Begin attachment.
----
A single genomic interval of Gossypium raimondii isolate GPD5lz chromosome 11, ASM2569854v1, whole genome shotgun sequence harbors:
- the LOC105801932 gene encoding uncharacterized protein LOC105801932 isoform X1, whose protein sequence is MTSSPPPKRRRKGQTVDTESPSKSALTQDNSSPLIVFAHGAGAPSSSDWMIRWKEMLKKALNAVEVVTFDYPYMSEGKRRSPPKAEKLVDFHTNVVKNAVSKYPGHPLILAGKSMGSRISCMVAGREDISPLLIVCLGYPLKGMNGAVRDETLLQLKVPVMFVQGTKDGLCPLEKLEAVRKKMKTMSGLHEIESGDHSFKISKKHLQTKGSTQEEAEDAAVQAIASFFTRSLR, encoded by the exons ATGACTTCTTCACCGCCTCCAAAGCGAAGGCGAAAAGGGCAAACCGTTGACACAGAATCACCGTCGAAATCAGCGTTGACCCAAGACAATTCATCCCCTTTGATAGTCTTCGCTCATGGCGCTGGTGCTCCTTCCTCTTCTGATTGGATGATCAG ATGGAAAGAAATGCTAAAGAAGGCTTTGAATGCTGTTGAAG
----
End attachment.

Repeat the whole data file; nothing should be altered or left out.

A single genomic interval of Gossypium raimondii isolate GPD5lz chromosome 11, ASM2569854v1, whole genome shotgun sequence harbors:
- the LOC105801932 gene encoding uncharacterized protein LOC105801932 isoform X1, whose protein sequence is MTSSPPPKRRRKGQTVDTESPSKSALTQDNSSPLIVFAHGAGAPSSSDWMIRWKEMLKKALNAVEVVTFDYPYMSEGKRRSPPKAEKLVDFHTNVVKNAVSKYPGHPLILAGKSMGSRISCMVAGREDISPLLIVCLGYPLKGMNGAVRDETLLQLKVPVMFVQGTKDGLCPLEKLEAVRKKMKTMSGLHEIESGDHSFKISKKHLQTKGSTQEEAEDAAVQAIASFFTRSLR, encoded by the exons ATGACTTCTTCACCGCCTCCAAAGCGAAGGCGAAAAGGGCAAACCGTTGACACAGAATCACCGTCGAAATCAGCGTTGACCCAAGACAATTCATCCCCTTTGATAGTCTTCGCTCATGGCGCTGGTGCTCCTTCCTCTTCTGATTGGATGATCAG ATGGAAAGAAATGCTAAAGAAGGCTTTGAATGCTGTTGAAG